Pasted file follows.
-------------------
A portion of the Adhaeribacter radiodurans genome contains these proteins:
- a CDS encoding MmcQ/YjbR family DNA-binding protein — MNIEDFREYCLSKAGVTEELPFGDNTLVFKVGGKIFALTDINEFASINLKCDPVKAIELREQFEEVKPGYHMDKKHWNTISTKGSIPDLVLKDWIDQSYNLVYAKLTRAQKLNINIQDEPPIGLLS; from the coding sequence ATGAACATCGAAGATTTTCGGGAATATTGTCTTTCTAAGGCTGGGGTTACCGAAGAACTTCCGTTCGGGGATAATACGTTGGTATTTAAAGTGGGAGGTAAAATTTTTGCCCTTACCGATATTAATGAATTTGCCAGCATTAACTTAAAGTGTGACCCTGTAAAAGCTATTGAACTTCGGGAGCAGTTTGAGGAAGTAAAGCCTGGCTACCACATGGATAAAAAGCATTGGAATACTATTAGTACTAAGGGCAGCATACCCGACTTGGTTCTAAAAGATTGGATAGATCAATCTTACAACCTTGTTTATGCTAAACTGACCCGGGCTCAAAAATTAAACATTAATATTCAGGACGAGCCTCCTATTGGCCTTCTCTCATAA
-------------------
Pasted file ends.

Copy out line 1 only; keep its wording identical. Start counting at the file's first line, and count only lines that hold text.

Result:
A portion of the Adhaeribacter radiodurans genome contains these proteins: